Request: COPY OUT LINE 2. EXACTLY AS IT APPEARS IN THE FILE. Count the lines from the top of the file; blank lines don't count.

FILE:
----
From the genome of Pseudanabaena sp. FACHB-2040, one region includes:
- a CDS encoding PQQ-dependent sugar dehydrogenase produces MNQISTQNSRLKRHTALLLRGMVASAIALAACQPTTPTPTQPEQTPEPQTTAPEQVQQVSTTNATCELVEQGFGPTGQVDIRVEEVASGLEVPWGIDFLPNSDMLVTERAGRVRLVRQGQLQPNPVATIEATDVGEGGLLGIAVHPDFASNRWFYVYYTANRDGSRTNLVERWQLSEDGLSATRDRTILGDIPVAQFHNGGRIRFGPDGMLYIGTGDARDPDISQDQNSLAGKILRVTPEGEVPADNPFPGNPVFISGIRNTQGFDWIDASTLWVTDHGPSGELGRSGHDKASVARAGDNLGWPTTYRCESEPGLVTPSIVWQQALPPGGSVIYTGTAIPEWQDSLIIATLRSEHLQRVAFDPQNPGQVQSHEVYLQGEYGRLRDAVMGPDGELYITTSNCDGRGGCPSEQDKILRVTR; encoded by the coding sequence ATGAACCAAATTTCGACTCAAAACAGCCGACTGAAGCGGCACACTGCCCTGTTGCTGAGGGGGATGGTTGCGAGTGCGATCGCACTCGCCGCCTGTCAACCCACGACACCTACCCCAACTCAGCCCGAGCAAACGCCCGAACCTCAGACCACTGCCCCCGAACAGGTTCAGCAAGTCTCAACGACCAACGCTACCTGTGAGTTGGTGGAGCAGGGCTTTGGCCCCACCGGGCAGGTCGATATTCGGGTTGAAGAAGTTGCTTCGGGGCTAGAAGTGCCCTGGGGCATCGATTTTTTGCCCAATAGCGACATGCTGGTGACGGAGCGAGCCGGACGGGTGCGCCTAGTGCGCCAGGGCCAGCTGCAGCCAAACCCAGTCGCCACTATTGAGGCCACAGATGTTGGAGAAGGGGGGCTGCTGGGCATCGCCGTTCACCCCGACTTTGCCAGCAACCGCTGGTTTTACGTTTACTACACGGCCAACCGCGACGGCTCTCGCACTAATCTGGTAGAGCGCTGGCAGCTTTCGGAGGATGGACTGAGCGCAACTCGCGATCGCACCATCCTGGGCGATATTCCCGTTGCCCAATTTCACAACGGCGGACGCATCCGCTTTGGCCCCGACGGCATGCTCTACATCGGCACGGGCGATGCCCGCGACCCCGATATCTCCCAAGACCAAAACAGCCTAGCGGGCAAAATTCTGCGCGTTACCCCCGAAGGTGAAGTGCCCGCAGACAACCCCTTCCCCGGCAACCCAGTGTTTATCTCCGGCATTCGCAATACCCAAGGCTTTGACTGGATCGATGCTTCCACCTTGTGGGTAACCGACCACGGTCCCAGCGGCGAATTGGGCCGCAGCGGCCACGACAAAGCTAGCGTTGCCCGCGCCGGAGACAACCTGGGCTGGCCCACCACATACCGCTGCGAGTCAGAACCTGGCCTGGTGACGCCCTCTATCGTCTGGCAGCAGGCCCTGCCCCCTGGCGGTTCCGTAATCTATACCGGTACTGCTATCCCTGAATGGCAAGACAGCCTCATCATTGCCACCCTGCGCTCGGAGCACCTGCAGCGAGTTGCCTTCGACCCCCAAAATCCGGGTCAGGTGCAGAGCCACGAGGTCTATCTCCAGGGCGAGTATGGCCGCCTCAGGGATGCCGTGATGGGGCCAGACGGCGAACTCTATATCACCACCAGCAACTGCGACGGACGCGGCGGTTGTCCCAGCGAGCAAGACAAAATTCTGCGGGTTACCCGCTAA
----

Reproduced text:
- a CDS encoding PQQ-dependent sugar dehydrogenase produces MNQISTQNSRLKRHTALLLRGMVASAIALAACQPTTPTPTQPEQTPEPQTTAPEQVQQVSTTNATCELVEQGFGPTGQVDIRVEEVASGLEVPWGIDFLPNSDMLVTERAGRVRLVRQGQLQPNPVATIEATDVGEGGLLGIAVHPDFASNRWFYVYYTANRDGSRTNLVERWQLSEDGLSATRDRTILGDIPVAQFHNGGRIRFGPDGMLYIGTGDARDPDISQDQNSLAGKILRVTPEGEVPADNPFPGNPVFISGIRNTQGFDWIDASTLWVTDHGPSGELGRSGHDKASVARAGDNLGWPTTYRCESEPGLVTPSIVWQQALPPGGSVIYTGTAIPEWQDSLIIATLRSEHLQRVAFDPQNPGQVQSHEVYLQGEYGRLRDAVMGPDGELYITTSNCDGRGGCPSEQDKILRVTR; encoded by the coding sequence ATGAACCAAATTTCGACTCAAAACAGCCGACTGAAGCGGCACACTGCCCTGTTGCTGAGGGGGATGGTTGCGAGTGCGATCGCACTCGCCGCCTGTCAACCCACGACACCTACCCCAACTCAGCCCGAGCAAACGCCCGAACCTCAGACCACTGCCCCCGAACAGGTTCAGCAAGTCTCAACGACCAACGCTACCTGTGAGTTGGTGGAGCAGGGCTTTGGCCCCACCGGGCAGGTCGATATTCGGGTTGAAGAAGTTGCTTCGGGGCTAGAAGTGCCCTGGGGCATCGATTTTTTGCCCAATAGCGACATGCTGGTGACGGAGCGAGCCGGACGGGTGCGCCTAGTGCGCCAGGGCCAGCTGCAGCCAAACCCAGTCGCCACTATTGAGGCCACAGATGTTGGAGAAGGGGGGCTGCTGGGCATCGCCGTTCACCCCGACTTTGCCAGCAACCGCTGGTTTTACGTTTACTACACGGCCAACCGCGACGGCTCTCGCACTAATCTGGTAGAGCGCTGGCAGCTTTCGGAGGATGGACTGAGCGCAACTCGCGATCGCACCATCCTGGGCGATATTCCCGTTGCCCAATTTCACAACGGCGGACGCATCCGCTTTGGCCCCGACGGCATGCTCTACATCGGCACGGGCGATGCCCGCGACCCCGATATCTCCCAAGACCAAAACAGCCTAGCGGGCAAAATTCTGCGCGTTACCCCCGAAGGTGAAGTGCCCGCAGACAACCCCTTCCCCGGCAACCCAGTGTTTATCTCCGGCATTCGCAATACCCAAGGCTTTGACTGGATCGATGCTTCCACCTTGTGGGTAACCGACCACGGTCCCAGCGGCGAATTGGGCCGCAGCGGCCACGACAAAGCTAGCGTTGCCCGCGCCGGAGACAACCTGGGCTGGCCCACCACATACCGCTGCGAGTCAGAACCTGGCCTGGTGACGCCCTCTATCGTCTGGCAGCAGGCCCTGCCCCCTGGCGGTTCCGTAATCTATACCGGTACTGCTATCCCTGAATGGCAAGACAGCCTCATCATTGCCACCCTGCGCTCGGAGCACCTGCAGCGAGTTGCCTTCGACCCCCAAAATCCGGGTCAGGTGCAGAGCCACGAGGTCTATCTCCAGGGCGAGTATGGCCGCCTCAGGGATGCCGTGATGGGGCCAGACGGCGAACTCTATATCACCACCAGCAACTGCGACGGACGCGGCGGTTGTCCCAGCGAGCAAGACAAAATTCTGCGGGTTACCCGCTAA